Without the building that now houses the piano store Frank & Camille West, Woodhaven wouldn’t be Woodhaven as we know it, according to neighborhood historian Ed Wendell.
Now the building, located in a northern section of Ozone Park that was historically considered to be in Woodhaven, has gone beyond being a remnant of neighborhood history itself to become host to an exhibit created by a Woodhaven historical society that showcases some lesser-known nuggets about the area.
“In many, many respects that factory was one of the most important turning points in the history of Woodhaven and Ozone Park,” said Wendell, Woodhaven Cultural & Historical Society president. In the mid-19th century the factory was an economic engine that employed and attracted many residents to the area.
The society’s mobile “Museum of Woodhaven” will be on exhibit at the piano store at Clocktower Plaza, 90-02 Atlantic Ave. in Ozone Park, during the month of April.
It displays 25 6-foot-tall panels, each depicting scenes and presenting information about Woodhaven’s history surrounded by the old factory.
Wendell said the exhibit is not just aimed at exposing residents and their children to the history of the neighborhood they live in, but it’s supposed to be fun too. The different panels range from the history of the Union Course racetrack to Neir’s Tavern, the Forest Park Carousel and celebrities from the area, including contemporary ones such as Adrien Brody and some whom you may not have heard of.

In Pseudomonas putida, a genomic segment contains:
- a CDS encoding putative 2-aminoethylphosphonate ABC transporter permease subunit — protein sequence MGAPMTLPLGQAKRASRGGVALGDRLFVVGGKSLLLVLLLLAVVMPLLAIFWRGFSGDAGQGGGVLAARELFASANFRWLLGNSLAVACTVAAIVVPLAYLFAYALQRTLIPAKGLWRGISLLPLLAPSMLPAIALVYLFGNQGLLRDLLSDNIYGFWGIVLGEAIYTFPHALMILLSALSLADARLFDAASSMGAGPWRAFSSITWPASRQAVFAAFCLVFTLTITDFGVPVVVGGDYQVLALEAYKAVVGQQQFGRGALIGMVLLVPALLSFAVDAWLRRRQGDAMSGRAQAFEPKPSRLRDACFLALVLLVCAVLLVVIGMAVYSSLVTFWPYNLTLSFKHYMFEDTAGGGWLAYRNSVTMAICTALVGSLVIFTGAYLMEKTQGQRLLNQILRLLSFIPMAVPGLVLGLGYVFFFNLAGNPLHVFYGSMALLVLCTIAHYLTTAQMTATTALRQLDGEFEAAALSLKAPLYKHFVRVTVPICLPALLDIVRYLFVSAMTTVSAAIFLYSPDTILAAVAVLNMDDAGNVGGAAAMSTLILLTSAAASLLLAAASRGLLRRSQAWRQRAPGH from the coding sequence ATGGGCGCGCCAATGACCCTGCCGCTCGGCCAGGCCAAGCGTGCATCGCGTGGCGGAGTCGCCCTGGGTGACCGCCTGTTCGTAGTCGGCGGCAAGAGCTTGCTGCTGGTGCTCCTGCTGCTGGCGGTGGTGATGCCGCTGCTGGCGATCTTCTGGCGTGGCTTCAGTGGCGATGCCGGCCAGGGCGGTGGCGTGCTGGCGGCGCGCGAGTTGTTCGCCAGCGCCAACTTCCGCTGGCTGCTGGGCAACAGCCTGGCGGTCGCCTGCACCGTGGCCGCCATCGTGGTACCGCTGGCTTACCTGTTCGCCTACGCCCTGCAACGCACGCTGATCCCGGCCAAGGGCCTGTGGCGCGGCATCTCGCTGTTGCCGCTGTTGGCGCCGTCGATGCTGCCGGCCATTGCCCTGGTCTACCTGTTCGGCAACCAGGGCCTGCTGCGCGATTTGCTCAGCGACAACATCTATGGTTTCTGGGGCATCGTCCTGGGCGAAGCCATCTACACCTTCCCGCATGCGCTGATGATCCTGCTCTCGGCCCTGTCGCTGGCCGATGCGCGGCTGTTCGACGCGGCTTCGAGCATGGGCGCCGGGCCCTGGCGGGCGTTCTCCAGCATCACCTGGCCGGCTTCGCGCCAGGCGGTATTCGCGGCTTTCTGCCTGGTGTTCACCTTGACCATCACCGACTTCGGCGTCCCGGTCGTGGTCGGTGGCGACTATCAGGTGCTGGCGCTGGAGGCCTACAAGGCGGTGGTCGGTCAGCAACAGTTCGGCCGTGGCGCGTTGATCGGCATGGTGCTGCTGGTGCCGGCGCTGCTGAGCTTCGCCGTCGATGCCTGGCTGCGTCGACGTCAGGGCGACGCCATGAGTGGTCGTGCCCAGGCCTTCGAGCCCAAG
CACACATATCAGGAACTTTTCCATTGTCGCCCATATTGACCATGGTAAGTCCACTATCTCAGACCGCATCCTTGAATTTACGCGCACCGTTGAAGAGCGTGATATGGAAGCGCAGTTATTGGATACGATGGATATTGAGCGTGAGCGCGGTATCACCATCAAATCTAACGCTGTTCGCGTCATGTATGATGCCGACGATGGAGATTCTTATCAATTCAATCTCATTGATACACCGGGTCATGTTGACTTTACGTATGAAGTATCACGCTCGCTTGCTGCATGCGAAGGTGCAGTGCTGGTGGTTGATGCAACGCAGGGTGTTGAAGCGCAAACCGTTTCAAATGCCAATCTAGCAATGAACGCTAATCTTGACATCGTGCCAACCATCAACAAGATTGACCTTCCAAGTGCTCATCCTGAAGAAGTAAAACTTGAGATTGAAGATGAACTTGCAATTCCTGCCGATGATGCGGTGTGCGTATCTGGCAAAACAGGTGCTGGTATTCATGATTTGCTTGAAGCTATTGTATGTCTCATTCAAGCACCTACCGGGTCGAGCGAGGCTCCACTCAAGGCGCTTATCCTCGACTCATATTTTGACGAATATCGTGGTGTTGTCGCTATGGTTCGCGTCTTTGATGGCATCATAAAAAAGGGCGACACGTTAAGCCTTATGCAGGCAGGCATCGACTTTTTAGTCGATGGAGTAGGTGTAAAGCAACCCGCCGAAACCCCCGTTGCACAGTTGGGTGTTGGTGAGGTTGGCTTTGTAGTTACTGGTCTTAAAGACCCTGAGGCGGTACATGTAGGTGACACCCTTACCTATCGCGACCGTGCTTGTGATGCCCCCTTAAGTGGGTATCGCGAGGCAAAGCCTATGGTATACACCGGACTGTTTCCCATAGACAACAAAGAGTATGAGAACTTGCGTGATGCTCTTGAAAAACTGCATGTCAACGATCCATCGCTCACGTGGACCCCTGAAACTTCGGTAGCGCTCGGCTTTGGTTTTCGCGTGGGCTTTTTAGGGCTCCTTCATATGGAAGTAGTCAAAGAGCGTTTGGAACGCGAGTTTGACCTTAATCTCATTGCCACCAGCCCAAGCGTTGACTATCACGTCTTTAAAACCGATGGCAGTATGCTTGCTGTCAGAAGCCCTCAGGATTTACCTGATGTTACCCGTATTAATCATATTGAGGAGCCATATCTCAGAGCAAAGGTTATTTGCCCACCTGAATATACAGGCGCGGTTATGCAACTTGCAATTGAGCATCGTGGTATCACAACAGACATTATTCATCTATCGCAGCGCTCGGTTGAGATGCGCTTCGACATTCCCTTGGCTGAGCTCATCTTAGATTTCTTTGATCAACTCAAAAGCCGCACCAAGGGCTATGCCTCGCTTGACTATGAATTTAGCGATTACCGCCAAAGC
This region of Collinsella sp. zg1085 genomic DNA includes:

Lynn Pressman Raymond, for example, was a famous business executive who was born in Woodhaven, and then went on to marry Jack Pressman, the head of Pressman Toys, and succeed him as the president when he died, becoming one of the first female executives in the country, according to Wendell.
Wendell said he was thrilled when the owners of the piano store agreed to host the exhibit in the Ozone Park factory, which was built by Florian Grosjean, the owner of a tinware company who purchased the factory in the 19th century. Grosjean built the current iteration of the building in 1876 after a fire destroyed the original factory.
“At the time of its destruction in 1876, they said about eight out of every 10 residents of Woodhaven had an interest in that factory, meaning either they worked there or a family member did or they had a business that was tied to it,” said Wendell.
Wendell had created the pieces of the exhibit, which consists of lightweight panels that he could transport around the neighborhood, before the pandemic in hopes that he would be able to display them at different locations. Though the pandemic had stopped him from setting up the mobile museum, he said that he hopes the exhibit at the factory can be the beginning of more temporary installations. He also wants local schools to see the value of it and allow him to set up in the gym or cafeteria under safe conditions.
“The most important thing is just walking away with something a little more interesting. It’s not that life-or-death stuff, but, when [residents] have got people coming to their neighborhoods and they’re showing them around, they can point out stuff,” he said.